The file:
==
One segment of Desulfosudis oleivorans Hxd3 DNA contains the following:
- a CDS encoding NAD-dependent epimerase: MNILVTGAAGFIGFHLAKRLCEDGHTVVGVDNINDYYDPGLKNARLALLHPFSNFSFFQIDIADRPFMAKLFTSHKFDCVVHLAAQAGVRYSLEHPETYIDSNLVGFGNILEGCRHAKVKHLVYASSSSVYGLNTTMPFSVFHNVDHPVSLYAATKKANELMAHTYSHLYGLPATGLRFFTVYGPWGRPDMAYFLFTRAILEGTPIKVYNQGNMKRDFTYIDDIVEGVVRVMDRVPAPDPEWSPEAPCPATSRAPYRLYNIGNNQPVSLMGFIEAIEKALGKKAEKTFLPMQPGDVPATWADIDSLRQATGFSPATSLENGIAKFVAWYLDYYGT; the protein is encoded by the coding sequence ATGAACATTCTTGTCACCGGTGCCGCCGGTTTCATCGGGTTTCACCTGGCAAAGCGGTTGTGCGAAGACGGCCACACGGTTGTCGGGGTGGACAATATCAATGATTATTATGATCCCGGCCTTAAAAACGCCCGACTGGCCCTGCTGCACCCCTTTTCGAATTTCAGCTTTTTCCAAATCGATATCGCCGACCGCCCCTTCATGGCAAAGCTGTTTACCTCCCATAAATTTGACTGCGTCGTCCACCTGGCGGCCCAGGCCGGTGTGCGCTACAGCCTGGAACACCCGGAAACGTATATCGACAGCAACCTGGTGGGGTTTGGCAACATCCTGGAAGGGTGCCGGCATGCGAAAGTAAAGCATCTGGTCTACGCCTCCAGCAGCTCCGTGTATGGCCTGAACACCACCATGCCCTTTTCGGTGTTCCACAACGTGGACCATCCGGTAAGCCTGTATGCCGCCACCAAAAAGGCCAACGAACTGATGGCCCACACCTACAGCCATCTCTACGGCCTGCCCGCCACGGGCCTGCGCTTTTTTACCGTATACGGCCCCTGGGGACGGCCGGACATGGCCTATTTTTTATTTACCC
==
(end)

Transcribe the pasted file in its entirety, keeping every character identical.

One segment of Desulfosudis oleivorans Hxd3 DNA contains the following:
- a CDS encoding NAD-dependent epimerase: MNILVTGAAGFIGFHLAKRLCEDGHTVVGVDNINDYYDPGLKNARLALLHPFSNFSFFQIDIADRPFMAKLFTSHKFDCVVHLAAQAGVRYSLEHPETYIDSNLVGFGNILEGCRHAKVKHLVYASSSSVYGLNTTMPFSVFHNVDHPVSLYAATKKANELMAHTYSHLYGLPATGLRFFTVYGPWGRPDMAYFLFTRAILEGTPIKVYNQGNMKRDFTYIDDIVEGVVRVMDRVPAPDPEWSPEAPCPATSRAPYRLYNIGNNQPVSLMGFIEAIEKALGKKAEKTFLPMQPGDVPATWADIDSLRQATGFSPATSLENGIAKFVAWYLDYYGT; the protein is encoded by the coding sequence ATGAACATTCTTGTCACCGGTGCCGCCGGTTTCATCGGGTTTCACCTGGCAAAGCGGTTGTGCGAAGACGGCCACACGGTTGTCGGGGTGGACAATATCAATGATTATTATGATCCCGGCCTTAAAAACGCCCGACTGGCCCTGCTGCACCCCTTTTCGAATTTCAGCTTTTTCCAAATCGATATCGCCGACCGCCCCTTCATGGCAAAGCTGTTTACCTCCCATAAATTTGACTGCGTCGTCCACCTGGCGGCCCAGGCCGGTGTGCGCTACAGCCTGGAACACCCGGAAACGTATATCGACAGCAACCTGGTGGGGTTTGGCAACATCCTGGAAGGGTGCCGGCATGCGAAAGTAAAGCATCTGGTCTACGCCTCCAGCAGCTCCGTGTATGGCCTGAACACCACCATGCCCTTTTCGGTGTTCCACAACGTGGACCATCCGGTAAGCCTGTATGCCGCCACCAAAAAGGCCAACGAACTGATGGCCCACACCTACAGCCATCTCTACGGCCTGCCCGCCACGGGCCTGCGCTTTTTTACCGTATACGGCCCCTGGGGACGGCCGGACATGGCCTATTTTTTATTTACCC